Iquitos varzea

WWF Abstract

The extensive Iquitos Várzea ecoregion includes the low, seasonally flooded river basins of the uppermost Amazon River in western Brazil, Peru, and, to a lesser degree, Bolivia. Várzea means "flooded forests," an appropriate name for this ecoregion. Here, the whitewaters of the Amazon and other rivers flood the land with a milky, cloudy current that churns with sediment carried from the slopes of the Andes. At the town of Iquitos, the Amazon River floods twice a year, covering the surrounding forest in 20 to 23 feet (6-7 m) of water for an expanse of up to 12 miles (19 km). These floods can cover the land for as much as ten months of the year! As the floodwater recedes, it deposits nutrient-rich sediments, creating incredibly fertile soil. Between 90 and 120 inches (2,286-3,048 mm) of rain falls each year.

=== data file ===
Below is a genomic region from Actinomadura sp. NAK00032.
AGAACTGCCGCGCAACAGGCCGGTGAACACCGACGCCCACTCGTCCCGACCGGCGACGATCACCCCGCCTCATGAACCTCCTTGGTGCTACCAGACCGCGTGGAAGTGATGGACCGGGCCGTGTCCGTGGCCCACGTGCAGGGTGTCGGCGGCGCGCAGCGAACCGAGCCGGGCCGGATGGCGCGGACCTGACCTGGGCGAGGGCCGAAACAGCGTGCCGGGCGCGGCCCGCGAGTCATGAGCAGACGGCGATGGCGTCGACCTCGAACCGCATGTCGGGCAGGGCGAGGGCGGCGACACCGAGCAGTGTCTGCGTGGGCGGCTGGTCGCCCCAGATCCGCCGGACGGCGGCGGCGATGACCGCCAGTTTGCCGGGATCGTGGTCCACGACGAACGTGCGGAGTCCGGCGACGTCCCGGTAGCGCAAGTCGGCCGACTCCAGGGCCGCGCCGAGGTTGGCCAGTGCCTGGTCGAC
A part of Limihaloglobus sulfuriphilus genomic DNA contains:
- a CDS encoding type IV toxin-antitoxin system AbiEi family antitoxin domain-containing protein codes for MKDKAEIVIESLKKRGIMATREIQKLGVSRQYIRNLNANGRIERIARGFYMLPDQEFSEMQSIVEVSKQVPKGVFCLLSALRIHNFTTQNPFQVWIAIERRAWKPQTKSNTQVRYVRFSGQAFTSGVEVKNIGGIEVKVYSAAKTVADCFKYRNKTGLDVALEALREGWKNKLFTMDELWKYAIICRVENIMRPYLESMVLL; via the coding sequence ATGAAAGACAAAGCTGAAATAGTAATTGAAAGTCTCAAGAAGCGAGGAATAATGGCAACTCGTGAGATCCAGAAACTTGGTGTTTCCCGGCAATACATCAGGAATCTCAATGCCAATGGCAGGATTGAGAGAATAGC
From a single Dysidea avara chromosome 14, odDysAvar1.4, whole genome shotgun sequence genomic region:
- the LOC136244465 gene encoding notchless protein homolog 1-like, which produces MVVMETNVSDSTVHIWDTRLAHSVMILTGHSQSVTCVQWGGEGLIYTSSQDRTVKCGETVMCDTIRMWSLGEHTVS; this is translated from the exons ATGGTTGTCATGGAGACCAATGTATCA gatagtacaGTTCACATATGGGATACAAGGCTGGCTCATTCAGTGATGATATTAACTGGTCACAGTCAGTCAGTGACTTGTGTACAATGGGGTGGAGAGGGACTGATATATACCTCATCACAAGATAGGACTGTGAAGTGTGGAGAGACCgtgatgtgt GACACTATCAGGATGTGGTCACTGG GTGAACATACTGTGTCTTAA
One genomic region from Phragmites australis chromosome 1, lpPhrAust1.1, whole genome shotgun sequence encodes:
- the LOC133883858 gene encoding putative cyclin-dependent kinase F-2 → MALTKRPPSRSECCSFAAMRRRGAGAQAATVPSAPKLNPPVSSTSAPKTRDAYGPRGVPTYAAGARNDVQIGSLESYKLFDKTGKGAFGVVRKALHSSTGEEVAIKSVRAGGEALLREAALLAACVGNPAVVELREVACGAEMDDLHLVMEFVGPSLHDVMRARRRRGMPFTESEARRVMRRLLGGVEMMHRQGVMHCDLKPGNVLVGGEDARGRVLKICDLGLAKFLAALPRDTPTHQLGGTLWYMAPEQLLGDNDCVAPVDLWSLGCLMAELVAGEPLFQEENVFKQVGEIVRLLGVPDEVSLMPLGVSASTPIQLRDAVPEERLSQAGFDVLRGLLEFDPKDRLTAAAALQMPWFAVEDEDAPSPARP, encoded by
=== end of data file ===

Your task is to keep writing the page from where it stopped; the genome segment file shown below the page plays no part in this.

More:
Read more: View WWF Report
Biome:Tropical and Subtropical Moist Broadleaf Forests
Countries:Brazil, Peru, Bolivia
Area:28,415,999 acres (11,499,547 hectares)
Species:All  Endangered  Invasive
Climate:View Climate Data
Land Use:View Land Use Data
Ecoregions provided by World Wide Fund For Nature (WWF). WildFinder: Online database of species distributions, ver. 01.06 WWF WildFINDER